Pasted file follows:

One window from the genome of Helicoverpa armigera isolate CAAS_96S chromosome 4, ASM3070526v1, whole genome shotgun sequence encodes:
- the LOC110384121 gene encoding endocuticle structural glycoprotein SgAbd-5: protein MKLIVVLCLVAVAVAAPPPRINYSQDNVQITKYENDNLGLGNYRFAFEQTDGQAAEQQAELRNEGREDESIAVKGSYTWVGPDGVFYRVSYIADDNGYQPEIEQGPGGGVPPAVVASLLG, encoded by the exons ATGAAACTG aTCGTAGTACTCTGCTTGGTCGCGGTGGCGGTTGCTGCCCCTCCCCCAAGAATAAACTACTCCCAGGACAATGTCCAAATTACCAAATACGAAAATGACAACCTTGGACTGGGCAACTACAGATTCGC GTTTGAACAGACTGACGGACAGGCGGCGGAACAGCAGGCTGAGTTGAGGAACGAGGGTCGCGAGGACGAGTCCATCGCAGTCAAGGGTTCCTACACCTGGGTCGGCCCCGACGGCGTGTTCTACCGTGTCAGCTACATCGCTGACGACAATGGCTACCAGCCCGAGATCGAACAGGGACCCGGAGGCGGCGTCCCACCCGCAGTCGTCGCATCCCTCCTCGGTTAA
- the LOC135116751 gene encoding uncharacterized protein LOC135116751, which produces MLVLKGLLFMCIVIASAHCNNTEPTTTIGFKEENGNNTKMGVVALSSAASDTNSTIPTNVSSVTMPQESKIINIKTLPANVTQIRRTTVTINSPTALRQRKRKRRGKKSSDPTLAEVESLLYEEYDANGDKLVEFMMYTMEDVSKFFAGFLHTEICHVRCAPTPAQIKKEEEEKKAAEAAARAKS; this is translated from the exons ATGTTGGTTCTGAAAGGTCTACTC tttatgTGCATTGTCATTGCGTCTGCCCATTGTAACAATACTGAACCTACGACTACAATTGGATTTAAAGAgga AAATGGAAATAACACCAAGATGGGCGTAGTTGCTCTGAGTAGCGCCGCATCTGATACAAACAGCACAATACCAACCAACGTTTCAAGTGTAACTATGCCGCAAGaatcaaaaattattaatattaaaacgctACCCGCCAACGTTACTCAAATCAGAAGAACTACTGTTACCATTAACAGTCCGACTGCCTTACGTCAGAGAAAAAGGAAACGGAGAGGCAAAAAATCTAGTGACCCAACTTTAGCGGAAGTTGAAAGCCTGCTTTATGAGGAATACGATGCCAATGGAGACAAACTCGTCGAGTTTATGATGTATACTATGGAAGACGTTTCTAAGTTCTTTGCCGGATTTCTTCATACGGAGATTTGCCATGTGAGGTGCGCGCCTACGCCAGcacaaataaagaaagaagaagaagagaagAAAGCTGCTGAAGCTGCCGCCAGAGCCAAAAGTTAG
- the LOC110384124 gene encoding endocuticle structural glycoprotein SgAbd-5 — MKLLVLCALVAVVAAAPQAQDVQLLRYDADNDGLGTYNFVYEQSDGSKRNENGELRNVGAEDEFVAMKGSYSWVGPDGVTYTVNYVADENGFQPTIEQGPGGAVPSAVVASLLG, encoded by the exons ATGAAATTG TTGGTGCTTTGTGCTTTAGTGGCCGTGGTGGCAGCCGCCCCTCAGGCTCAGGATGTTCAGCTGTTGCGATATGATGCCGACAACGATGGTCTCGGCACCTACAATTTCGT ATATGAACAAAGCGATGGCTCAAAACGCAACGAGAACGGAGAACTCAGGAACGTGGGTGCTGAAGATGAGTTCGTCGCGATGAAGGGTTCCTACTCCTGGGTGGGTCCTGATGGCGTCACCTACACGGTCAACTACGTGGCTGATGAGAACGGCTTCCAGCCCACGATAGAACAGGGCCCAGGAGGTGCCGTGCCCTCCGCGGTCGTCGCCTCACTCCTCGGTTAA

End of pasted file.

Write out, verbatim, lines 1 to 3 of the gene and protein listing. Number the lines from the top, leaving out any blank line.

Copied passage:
One window from the genome of Helicoverpa armigera isolate CAAS_96S chromosome 4, ASM3070526v1, whole genome shotgun sequence encodes:
- the LOC110384121 gene encoding endocuticle structural glycoprotein SgAbd-5: protein MKLIVVLCLVAVAVAAPPPRINYSQDNVQITKYENDNLGLGNYRFAFEQTDGQAAEQQAELRNEGREDESIAVKGSYTWVGPDGVFYRVSYIADDNGYQPEIEQGPGGGVPPAVVASLLG, encoded by the exons ATGAAACTG aTCGTAGTACTCTGCTTGGTCGCGGTGGCGGTTGCTGCCCCTCCCCCAAGAATAAACTACTCCCAGGACAATGTCCAAATTACCAAATACGAAAATGACAACCTTGGACTGGGCAACTACAGATTCGC GTTTGAACAGACTGACGGACAGGCGGCGGAACAGCAGGCTGAGTTGAGGAACGAGGGTCGCGAGGACGAGTCCATCGCAGTCAAGGGTTCCTACACCTGGGTCGGCCCCGACGGCGTGTTCTACCGTGTCAGCTACATCGCTGACGACAATGGCTACCAGCCCGAGATCGAACAGGGACCCGGAGGCGGCGTCCCACCCGCAGTCGTCGCATCCCTCCTCGGTTAA
- the LOC135116751 gene encoding uncharacterized protein LOC135116751, which produces MLVLKGLLFMCIVIASAHCNNTEPTTTIGFKEENGNNTKMGVVALSSAASDTNSTIPTNVSSVTMPQESKIINIKTLPANVTQIRRTTVTINSPTALRQRKRKRRGKKSSDPTLAEVESLLYEEYDANGDKLVEFMMYTMEDVSKFFAGFLHTEICHVRCAPTPAQIKKEEEEKKAAEAAARAKS; this is translated from the exons ATGTTGGTTCTGAAAGGTCTACTC tttatgTGCATTGTCATTGCGTCTGCCCATTGTAACAATACTGAACCTACGACTACAATTGGATTTAAAGAgga AAATGGAAATAACACCAAGATGGGCGTAGTTGCTCTGAGTAGCGCCGCATCTGATACAAACAGCACAATACCAACCAACGTTTCAAGTGTAACTATGCCGCAAGaatcaaaaattattaatattaaaacgctACCCGCCAACGTTACTCAAATCAGAAGAACTACTGTTACCATTAACAGTCCGACTGCCTTACGTCAGAGAAAAAGGAAACGGAGAGGCAAAAAATCTAGTGACCCAACTTTAGCGGAAGTTGAAAGCCTGCTTTATGAGGAATACGATGCCAATGGAGACAAACTCGTCGAGTTTATGATGTATACTATGGAAGACGTTTCTAAGTTCTTTGCCGGATTTCTTCATACGGAGATTTGCCATGTGAGGTGCGCGCCTACGCCAGcacaaataaagaaagaagaagaagagaagAAAGCTGCTGAAGCTGCCGCCAGAGCCAAAAGTTAG